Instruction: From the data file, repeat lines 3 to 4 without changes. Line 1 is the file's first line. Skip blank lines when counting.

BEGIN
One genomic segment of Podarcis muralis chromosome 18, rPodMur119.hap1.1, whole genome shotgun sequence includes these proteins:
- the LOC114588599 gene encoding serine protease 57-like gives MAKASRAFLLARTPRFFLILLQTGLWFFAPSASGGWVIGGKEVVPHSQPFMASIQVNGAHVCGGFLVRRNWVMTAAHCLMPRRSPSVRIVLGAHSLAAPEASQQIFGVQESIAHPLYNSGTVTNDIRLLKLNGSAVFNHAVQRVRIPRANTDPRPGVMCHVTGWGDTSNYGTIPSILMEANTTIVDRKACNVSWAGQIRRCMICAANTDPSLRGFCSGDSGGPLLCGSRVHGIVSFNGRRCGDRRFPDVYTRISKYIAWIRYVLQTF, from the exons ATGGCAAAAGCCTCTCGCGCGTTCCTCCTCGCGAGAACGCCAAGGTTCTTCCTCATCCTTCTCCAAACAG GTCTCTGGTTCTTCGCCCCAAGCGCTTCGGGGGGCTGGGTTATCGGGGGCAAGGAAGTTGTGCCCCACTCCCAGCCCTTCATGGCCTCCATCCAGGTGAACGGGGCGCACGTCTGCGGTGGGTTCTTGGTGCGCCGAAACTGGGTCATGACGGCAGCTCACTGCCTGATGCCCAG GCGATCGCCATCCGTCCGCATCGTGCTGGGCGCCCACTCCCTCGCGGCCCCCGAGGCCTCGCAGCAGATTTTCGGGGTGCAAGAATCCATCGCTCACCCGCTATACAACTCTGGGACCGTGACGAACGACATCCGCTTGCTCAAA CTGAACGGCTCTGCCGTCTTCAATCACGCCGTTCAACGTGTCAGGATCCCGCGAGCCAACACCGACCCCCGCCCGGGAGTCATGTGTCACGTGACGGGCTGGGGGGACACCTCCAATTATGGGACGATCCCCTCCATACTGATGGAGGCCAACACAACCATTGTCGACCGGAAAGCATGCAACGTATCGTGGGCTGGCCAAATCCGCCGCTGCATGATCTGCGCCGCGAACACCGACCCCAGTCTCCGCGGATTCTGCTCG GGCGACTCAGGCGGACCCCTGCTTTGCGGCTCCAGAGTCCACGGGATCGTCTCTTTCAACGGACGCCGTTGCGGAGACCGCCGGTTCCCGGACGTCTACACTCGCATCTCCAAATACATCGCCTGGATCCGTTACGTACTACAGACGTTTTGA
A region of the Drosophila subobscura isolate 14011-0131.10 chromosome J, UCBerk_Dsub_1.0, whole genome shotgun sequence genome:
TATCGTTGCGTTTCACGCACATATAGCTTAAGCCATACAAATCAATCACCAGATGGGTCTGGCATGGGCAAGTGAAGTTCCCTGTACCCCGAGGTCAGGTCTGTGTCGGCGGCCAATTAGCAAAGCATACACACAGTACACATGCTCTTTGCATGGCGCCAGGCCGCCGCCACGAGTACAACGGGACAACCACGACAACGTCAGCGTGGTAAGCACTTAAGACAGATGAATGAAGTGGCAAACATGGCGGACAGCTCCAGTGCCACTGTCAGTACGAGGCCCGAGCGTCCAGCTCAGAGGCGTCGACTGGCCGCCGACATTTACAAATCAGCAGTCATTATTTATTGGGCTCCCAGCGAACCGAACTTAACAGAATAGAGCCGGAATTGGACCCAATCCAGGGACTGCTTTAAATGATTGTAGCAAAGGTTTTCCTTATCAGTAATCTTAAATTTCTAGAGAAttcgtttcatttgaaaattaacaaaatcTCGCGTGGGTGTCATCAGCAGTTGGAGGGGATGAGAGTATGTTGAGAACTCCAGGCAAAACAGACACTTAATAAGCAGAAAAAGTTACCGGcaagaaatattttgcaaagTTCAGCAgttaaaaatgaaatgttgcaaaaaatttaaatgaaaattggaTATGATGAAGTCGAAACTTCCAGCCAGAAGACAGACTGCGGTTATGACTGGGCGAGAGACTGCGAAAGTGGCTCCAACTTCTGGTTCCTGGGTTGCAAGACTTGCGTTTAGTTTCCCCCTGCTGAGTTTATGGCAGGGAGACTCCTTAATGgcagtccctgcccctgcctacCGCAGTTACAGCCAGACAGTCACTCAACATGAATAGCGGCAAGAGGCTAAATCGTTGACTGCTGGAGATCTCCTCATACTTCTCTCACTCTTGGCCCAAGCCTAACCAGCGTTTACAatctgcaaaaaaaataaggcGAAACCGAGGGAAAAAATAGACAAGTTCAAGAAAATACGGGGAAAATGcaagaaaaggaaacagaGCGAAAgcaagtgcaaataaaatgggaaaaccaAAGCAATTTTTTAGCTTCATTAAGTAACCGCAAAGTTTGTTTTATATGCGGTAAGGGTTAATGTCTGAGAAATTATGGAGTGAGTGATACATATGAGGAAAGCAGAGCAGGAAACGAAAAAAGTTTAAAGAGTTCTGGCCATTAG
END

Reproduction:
A region of the Drosophila subobscura isolate 14011-0131.10 chromosome J, UCBerk_Dsub_1.0, whole genome shotgun sequence genome:
TATCGTTGCGTTTCACGCACATATAGCTTAAGCCATACAAATCAATCACCAGATGGGTCTGGCATGGGCAAGTGAAGTTCCCTGTACCCCGAGGTCAGGTCTGTGTCGGCGGCCAATTAGCAAAGCATACACACAGTACACATGCTCTTTGCATGGCGCCAGGCCGCCGCCACGAGTACAACGGGACAACCACGACAACGTCAGCGTGGTAAGCACTTAAGACAGATGAATGAAGTGGCAAACATGGCGGACAGCTCCAGTGCCACTGTCAGTACGAGGCCCGAGCGTCCAGCTCAGAGGCGTCGACTGGCCGCCGACATTTACAAATCAGCAGTCATTATTTATTGGGCTCCCAGCGAACCGAACTTAACAGAATAGAGCCGGAATTGGACCCAATCCAGGGACTGCTTTAAATGATTGTAGCAAAGGTTTTCCTTATCAGTAATCTTAAATTTCTAGAGAAttcgtttcatttgaaaattaacaaaatcTCGCGTGGGTGTCATCAGCAGTTGGAGGGGATGAGAGTATGTTGAGAACTCCAGGCAAAACAGACACTTAATAAGCAGAAAAAGTTACCGGcaagaaatattttgcaaagTTCAGCAgttaaaaatgaaatgttgcaaaaaatttaaatgaaaattggaTATGATGAAGTCGAAACTTCCAGCCAGAAGACAGACTGCGGTTATGACTGGGCGAGAGACTGCGAAAGTGGCTCCAACTTCTGGTTCCTGGGTTGCAAGACTTGCGTTTAGTTTCCCCCTGCTGAGTTTATGGCAGGGAGACTCCTTAATGgcagtccctgcccctgcctacCGCAGTTACAGCCAGACAGTCACTCAACATGAATAGCGGCAAGAGGCTAAATCGTTGACTGCTGGAGATCTCCTCATACTTCTCTCACTCTTGGCCCAAGCCTAACCAGCGTTTACAatctgcaaaaaaaataaggcGAAACCGAGGGAAAAAATAGACAAGTTCAAGAAAATACGGGGAAAATGcaagaaaaggaaacagaGCGAAAgcaagtgcaaataaaatgggaaaaccaAAGCAATTTTTTAGCTTCATTAAGTAACCGCAAAGTTTGTTTTATATGCGGTAAGGGTTAATGTCTGAGAAATTATGGAGTGAGTGATACATATGAGGAAAGCAGAGCAGGAAACGAAAAAAGTTTAAAGAGTTCTGGCCATTAG